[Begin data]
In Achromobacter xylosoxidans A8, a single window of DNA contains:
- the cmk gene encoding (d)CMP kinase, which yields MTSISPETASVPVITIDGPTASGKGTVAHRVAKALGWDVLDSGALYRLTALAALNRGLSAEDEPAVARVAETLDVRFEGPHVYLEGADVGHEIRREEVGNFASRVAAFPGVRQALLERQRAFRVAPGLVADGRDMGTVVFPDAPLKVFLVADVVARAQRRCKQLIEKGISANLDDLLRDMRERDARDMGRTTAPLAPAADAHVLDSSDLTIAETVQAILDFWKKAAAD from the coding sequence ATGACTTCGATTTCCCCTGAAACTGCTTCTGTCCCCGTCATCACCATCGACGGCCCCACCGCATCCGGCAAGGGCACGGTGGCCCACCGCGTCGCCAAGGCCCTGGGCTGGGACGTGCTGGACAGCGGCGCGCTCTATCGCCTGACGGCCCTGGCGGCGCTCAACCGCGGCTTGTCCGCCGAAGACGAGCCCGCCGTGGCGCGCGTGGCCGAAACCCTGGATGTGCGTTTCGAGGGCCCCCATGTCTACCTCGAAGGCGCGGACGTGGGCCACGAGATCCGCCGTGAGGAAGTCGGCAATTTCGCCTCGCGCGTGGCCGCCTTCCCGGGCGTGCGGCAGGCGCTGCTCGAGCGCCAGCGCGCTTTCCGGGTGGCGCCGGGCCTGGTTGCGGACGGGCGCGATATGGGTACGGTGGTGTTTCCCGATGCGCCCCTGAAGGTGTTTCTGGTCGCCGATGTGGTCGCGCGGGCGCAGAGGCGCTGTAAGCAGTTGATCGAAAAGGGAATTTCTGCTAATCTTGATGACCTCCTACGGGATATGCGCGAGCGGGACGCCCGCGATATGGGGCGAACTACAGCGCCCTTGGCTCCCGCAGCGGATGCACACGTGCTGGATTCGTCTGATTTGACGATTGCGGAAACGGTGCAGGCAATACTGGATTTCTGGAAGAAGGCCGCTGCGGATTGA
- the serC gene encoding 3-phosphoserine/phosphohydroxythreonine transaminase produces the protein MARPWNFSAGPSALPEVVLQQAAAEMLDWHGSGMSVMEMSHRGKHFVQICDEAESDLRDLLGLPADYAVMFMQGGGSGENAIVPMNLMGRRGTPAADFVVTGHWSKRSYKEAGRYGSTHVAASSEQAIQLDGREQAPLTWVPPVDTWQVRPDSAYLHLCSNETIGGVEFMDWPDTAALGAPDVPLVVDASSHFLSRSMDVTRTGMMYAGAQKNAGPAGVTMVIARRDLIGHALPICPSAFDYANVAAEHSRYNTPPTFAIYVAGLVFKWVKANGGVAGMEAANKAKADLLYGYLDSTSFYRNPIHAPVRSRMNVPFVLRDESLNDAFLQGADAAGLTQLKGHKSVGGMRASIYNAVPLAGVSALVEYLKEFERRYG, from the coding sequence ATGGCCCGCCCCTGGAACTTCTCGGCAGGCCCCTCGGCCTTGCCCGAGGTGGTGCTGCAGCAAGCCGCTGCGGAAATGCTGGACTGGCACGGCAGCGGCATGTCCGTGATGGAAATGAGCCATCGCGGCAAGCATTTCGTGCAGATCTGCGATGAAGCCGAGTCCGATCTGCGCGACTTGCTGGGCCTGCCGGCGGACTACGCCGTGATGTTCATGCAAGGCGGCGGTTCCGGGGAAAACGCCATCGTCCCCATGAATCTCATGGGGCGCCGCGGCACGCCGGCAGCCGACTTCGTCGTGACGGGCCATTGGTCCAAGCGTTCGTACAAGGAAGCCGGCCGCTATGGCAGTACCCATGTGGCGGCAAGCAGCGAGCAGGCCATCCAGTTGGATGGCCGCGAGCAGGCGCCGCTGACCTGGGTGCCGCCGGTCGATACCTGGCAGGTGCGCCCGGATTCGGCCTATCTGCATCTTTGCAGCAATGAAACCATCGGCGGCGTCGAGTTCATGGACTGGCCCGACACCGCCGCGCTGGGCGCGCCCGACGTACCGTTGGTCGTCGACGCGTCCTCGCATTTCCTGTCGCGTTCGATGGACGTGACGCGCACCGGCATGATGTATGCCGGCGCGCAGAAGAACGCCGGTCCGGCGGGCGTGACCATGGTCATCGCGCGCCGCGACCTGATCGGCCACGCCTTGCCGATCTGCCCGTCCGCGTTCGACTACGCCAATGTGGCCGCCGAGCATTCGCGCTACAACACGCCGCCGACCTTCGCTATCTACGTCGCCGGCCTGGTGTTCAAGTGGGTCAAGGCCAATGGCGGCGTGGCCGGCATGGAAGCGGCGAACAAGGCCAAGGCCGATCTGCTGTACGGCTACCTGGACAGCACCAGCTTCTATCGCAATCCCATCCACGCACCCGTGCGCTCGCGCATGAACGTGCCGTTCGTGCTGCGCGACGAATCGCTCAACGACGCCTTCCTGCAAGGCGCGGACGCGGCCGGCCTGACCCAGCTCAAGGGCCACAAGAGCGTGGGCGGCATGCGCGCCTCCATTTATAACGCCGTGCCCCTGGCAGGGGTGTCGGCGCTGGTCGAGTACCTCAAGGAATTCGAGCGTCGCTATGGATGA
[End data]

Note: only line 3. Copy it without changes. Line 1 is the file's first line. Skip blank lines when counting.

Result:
- the serC gene encoding 3-phosphoserine/phosphohydroxythreonine transaminase produces the protein MARPWNFSAGPSALPEVVLQQAAAEMLDWHGSGMSVMEMSHRGKHFVQICDEAESDLRDLLGLPADYAVMFMQGGGSGENAIVPMNLMGRRGTPAADFVVTGHWSKRSYKEAGRYGSTHVAASSEQAIQLDGREQAPLTWVPPVDTWQVRPDSAYLHLCSNETIGGVEFMDWPDTAALGAPDVPLVVDASSHFLSRSMDVTRTGMMYAGAQKNAGPAGVTMVIARRDLIGHALPICPSAFDYANVAAEHSRYNTPPTFAIYVAGLVFKWVKANGGVAGMEAANKAKADLLYGYLDSTSFYRNPIHAPVRSRMNVPFVLRDESLNDAFLQGADAAGLTQLKGHKSVGGMRASIYNAVPLAGVSALVEYLKEFERRYG, from the coding sequence ATGGCCCGCCCCTGGAACTTCTCGGCAGGCCCCTCGGCCTTGCCCGAGGTGGTGCTGCAGCAAGCCGCTGCGGAAATGCTGGACTGGCACGGCAGCGGCATGTCCGTGATGGAAATGAGCCATCGCGGCAAGCATTTCGTGCAGATCTGCGATGAAGCCGAGTCCGATCTGCGCGACTTGCTGGGCCTGCCGGCGGACTACGCCGTGATGTTCATGCAAGGCGGCGGTTCCGGGGAAAACGCCATCGTCCCCATGAATCTCATGGGGCGCCGCGGCACGCCGGCAGCCGACTTCGTCGTGACGGGCCATTGGTCCAAGCGTTCGTACAAGGAAGCCGGCCGCTATGGCAGTACCCATGTGGCGGCAAGCAGCGAGCAGGCCATCCAGTTGGATGGCCGCGAGCAGGCGCCGCTGACCTGGGTGCCGCCGGTCGATACCTGGCAGGTGCGCCCGGATTCGGCCTATCTGCATCTTTGCAGCAATGAAACCATCGGCGGCGTCGAGTTCATGGACTGGCCCGACACCGCCGCGCTGGGCGCGCCCGACGTACCGTTGGTCGTCGACGCGTCCTCGCATTTCCTGTCGCGTTCGATGGACGTGACGCGCACCGGCATGATGTATGCCGGCGCGCAGAAGAACGCCGGTCCGGCGGGCGTGACCATGGTCATCGCGCGCCGCGACCTGATCGGCCACGCCTTGCCGATCTGCCCGTCCGCGTTCGACTACGCCAATGTGGCCGCCGAGCATTCGCGCTACAACACGCCGCCGACCTTCGCTATCTACGTCGCCGGCCTGGTGTTCAAGTGGGTCAAGGCCAATGGCGGCGTGGCCGGCATGGAAGCGGCGAACAAGGCCAAGGCCGATCTGCTGTACGGCTACCTGGACAGCACCAGCTTCTATCGCAATCCCATCCACGCACCCGTGCGCTCGCGCATGAACGTGCCGTTCGTGCTGCGCGACGAATCGCTCAACGACGCCTTCCTGCAAGGCGCGGACGCGGCCGGCCTGACCCAGCTCAAGGGCCACAAGAGCGTGGGCGGCATGCGCGCCTCCATTTATAACGCCGTGCCCCTGGCAGGGGTGTCGGCGCTGGTCGAGTACCTCAAGGAATTCGAGCGTCGCTATGGATGA